Mr. Loyola Hearn (St. John's West, PC): Mr. Speaker, it is no news to the House that the province of Newfoundland and Labrador is going through a very difficult time. Just during this past week, we have become aware that government intends to close down the cod fishery. We are not saying whether that is right or wrong. That will be debated.

    However, at the same time other departments of government are also tightening the screws on the people of Newfoundland. For example, the Department of Human Resources Development is closing down or cutting back on services in rural areas to save a minuscule $30,000. It says that some of the work done in the rural areas does not fit the regulations precisely. This is a complete and utter embarrassment because the offices, particularly at this time, are so essential.

    I ask the minister responsible to please look at the decisions that have been made by officials and act responsibly.


+-ORAL QUESTION PERIOD

[Oral Questions]

*   *   *

[English]

+-National Defence

+-

    Mr. Grant Hill (Macleod, Canadian Alliance): Mr. Speaker, the Prime Minister's attempts at NATO to defend his negligence toward our military are quite frankly absurd. The Prime Minister has said we are competitive in NATO.

    We are competitive, all right. We are competitive with Luxembourg, a country just about the size of Toronto, and competitive with Iceland, a country that does not even have a military.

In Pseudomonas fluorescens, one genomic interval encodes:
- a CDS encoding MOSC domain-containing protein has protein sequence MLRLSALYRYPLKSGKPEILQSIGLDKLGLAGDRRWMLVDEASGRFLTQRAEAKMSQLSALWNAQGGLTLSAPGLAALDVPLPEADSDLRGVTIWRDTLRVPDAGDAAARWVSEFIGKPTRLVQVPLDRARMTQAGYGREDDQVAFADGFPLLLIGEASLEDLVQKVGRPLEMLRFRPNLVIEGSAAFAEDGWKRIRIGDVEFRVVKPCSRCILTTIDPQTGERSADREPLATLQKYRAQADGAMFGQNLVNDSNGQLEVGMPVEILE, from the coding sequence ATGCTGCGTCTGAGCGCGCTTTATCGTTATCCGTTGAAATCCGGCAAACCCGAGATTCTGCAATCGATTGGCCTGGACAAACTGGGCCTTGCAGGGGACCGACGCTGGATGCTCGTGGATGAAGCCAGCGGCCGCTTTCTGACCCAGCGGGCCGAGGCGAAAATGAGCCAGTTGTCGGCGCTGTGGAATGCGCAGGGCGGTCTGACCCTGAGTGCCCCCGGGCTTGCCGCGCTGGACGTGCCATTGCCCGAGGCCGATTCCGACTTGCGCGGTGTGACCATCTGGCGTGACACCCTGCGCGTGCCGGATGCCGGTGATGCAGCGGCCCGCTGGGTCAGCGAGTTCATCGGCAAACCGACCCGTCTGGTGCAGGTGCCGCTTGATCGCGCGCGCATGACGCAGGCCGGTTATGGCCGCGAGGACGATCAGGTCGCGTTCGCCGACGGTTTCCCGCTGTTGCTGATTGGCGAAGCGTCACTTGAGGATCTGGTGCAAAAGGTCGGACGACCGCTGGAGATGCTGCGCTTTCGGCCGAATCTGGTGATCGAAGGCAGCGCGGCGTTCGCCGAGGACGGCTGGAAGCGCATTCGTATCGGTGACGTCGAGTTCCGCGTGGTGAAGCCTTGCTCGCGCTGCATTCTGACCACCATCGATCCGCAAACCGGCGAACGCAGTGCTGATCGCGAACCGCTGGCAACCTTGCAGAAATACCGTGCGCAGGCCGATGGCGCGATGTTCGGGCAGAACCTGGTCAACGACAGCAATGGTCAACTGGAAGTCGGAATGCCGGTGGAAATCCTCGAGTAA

When we are facing a war with Iraq, surely, is that the best that the Prime Minister can do, comparing us with those small countries?

+-

    Hon. David Collenette (Minister of Transport, Lib.): Mr. Speaker, my friend displays a profound ignorance of the capabilities of the Canadian military. The fact is that the Canadian military has outstanding resources and outstanding personnel who have been deployed in a number of conflicts around the world.

    We realize there is a funding issue and that has been addressed by the Minister of National Defence and it was addressed by the Prime Minister in Prague yesterday, where he said unequivocally there will be more spending for the Canadian military.

    I can say from my experience of three years as minister of defence that the Canadian armed forces were highly regarded in NATO.

+-

    Mr. Grant Hill (Macleod, Canadian Alliance): Mr. Speaker, in fact the Canadian military is highly regarded in spite of this government.

    Here is where we are. The Prime Minister is saying on the one hand that the Canadian military is in need of more money, yet he also says it is not a high priority for Canadians. That, frankly, is wrong.

    Canada's sovereignty is threatened with every dollar that is taken away from our military. How can we expect our U.S. allies to help us when we insult them? Why are we waiting until February's budget to put more money into the military?

+-